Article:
Seismologists in New Zealand said on Friday there is a high possibility of more powerful aftershocks after the 7.8-magnitude quake rocked South Island on Monday, killing two people.
The tremor struck 16km underground near Hanmer Springs, some 91 km northeast of Christchurch in the South Island, and was felt across the country. The earthquake was of a greater magnitude than the devastating tremors that struck Christchurch in 2010 and 2011.
The official GeoNet science agency said the earthquake permanently changed the region's geography as the land moved up to 11 metres (36 feet) along the many faultlines in the South Island disaster zone.
The seabed was also pushed by the quake by as much as two metres along a 110 kilometre (70 mile) stretch of coastline including Kaikoura, a tourist town. GeoNet said at least four faults were ruptured by the quake. It said the quake was "clearly... one of the most complex earthquakes that has ever been observed".
Since Monday, the region has been experiencing more than 2,000 aftershocks and the agency added that the residents should be prepared for more major shakes in the coming weeks.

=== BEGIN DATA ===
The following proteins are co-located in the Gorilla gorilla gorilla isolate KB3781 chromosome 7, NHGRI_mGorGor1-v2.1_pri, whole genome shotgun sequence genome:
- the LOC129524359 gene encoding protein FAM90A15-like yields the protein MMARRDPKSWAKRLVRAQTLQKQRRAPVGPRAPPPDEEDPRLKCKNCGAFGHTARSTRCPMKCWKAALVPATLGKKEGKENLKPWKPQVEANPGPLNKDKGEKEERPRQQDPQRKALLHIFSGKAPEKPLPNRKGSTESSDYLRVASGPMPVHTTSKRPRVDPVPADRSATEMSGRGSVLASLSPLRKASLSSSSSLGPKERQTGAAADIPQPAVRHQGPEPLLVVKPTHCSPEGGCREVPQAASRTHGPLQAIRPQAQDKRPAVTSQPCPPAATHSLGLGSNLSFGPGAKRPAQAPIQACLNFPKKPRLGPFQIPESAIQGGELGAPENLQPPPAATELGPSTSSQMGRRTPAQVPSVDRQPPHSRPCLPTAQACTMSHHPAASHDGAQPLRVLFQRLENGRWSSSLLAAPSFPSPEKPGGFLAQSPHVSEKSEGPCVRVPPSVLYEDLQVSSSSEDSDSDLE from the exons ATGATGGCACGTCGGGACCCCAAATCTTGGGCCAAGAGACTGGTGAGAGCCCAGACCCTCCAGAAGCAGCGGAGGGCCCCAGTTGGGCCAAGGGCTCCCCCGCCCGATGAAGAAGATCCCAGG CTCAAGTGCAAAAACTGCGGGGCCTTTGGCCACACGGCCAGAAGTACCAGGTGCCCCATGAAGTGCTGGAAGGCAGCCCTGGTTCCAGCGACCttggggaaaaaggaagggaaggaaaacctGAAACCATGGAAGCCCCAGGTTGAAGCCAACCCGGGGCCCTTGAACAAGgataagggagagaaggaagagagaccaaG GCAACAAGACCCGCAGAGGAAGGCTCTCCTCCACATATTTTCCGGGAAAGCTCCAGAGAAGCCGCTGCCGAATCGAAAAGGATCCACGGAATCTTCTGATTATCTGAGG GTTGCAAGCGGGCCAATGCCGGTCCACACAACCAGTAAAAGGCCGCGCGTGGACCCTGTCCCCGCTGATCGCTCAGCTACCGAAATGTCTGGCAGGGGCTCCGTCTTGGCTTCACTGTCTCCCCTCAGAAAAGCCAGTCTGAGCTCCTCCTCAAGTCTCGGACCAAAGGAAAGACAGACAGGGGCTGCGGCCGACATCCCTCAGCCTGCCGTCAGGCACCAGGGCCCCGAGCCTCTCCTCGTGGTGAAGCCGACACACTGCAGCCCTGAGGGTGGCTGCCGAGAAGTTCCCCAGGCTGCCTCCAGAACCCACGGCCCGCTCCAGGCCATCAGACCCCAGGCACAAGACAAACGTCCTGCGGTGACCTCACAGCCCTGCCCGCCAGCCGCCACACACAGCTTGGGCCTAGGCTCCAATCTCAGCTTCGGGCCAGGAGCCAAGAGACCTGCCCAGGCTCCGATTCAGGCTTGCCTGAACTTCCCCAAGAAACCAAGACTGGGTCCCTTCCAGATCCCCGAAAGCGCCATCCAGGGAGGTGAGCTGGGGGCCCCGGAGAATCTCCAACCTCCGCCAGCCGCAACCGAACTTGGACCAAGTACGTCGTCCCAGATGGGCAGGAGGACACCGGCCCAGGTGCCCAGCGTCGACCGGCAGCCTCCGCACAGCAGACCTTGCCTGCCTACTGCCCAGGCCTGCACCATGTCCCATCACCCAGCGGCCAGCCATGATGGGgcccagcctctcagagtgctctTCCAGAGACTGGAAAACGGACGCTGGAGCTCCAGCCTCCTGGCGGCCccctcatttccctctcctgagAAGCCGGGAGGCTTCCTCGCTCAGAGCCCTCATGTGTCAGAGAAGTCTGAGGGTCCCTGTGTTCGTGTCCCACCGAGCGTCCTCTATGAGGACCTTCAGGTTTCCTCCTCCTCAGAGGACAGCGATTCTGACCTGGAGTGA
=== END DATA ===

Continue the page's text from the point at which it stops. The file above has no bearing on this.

It said that the current probability of 6.0-magnitude quakes and above was "about 100 times larger than what we would normally expect".
The authorities also warned about several dangerous temporary dams which were created by some rain-swollen rivers, blocked by quake debris.
"Landslide dams can break quickly, and release large volumes of water and sediment as a flood wave," Sarah Stuart-Black, the Civil Defence director told AFP.
New Zealand sits on the highly seismically active zone "Pacific Ring of Fire" and experiences frequent volcanic eruptions and earthquakes.
Check out some more photos of the disastrous earthquake in New Zealand: